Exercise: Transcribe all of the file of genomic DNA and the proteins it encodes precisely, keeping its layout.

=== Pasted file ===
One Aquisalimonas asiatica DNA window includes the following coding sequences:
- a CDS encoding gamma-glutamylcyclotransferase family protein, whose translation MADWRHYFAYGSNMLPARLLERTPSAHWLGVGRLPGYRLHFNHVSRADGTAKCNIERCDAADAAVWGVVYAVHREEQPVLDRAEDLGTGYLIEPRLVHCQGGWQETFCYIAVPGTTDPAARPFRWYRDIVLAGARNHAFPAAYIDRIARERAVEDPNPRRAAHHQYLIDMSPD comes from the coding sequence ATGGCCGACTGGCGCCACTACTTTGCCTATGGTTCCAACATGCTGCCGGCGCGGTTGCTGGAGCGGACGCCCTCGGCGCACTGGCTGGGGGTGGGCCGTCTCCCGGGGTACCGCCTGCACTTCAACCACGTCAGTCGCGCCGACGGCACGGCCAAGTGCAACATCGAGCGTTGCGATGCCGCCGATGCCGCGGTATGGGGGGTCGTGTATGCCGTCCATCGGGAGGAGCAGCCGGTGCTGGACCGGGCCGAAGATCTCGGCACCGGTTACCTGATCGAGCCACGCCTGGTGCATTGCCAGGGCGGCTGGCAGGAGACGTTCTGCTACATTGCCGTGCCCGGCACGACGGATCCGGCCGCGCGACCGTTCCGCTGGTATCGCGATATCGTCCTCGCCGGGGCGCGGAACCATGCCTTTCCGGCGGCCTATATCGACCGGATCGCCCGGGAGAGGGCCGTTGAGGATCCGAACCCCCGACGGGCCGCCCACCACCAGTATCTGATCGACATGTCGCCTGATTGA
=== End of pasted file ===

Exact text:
One Aquisalimonas asiatica DNA window includes the following coding sequences:
- a CDS encoding gamma-glutamylcyclotransferase family protein, whose translation MADWRHYFAYGSNMLPARLLERTPSAHWLGVGRLPGYRLHFNHVSRADGTAKCNIERCDAADAAVWGVVYAVHREEQPVLDRAEDLGTGYLIEPRLVHCQGGWQETFCYIAVPGTTDPAARPFRWYRDIVLAGARNHAFPAAYIDRIARERAVEDPNPRRAAHHQYLIDMSPD comes from the coding sequence ATGGCCGACTGGCGCCACTACTTTGCCTATGGTTCCAACATGCTGCCGGCGCGGTTGCTGGAGCGGACGCCCTCGGCGCACTGGCTGGGGGTGGGCCGTCTCCCGGGGTACCGCCTGCACTTCAACCACGTCAGTCGCGCCGACGGCACGGCCAAGTGCAACATCGAGCGTTGCGATGCCGCCGATGCCGCGGTATGGGGGGTCGTGTATGCCGTCCATCGGGAGGAGCAGCCGGTGCTGGACCGGGCCGAAGATCTCGGCACCGGTTACCTGATCGAGCCACGCCTGGTGCATTGCCAGGGCGGCTGGCAGGAGACGTTCTGCTACATTGCCGTGCCCGGCACGACGGATCCGGCCGCGCGACCGTTCCGCTGGTATCGCGATATCGTCCTCGCCGGGGCGCGGAACCATGCCTTTCCGGCGGCCTATATCGACCGGATCGCCCGGGAGAGGGCCGTTGAGGATCCGAACCCCCGACGGGCCGCCCACCACCAGTATCTGATCGACATGTCGCCTGATTGA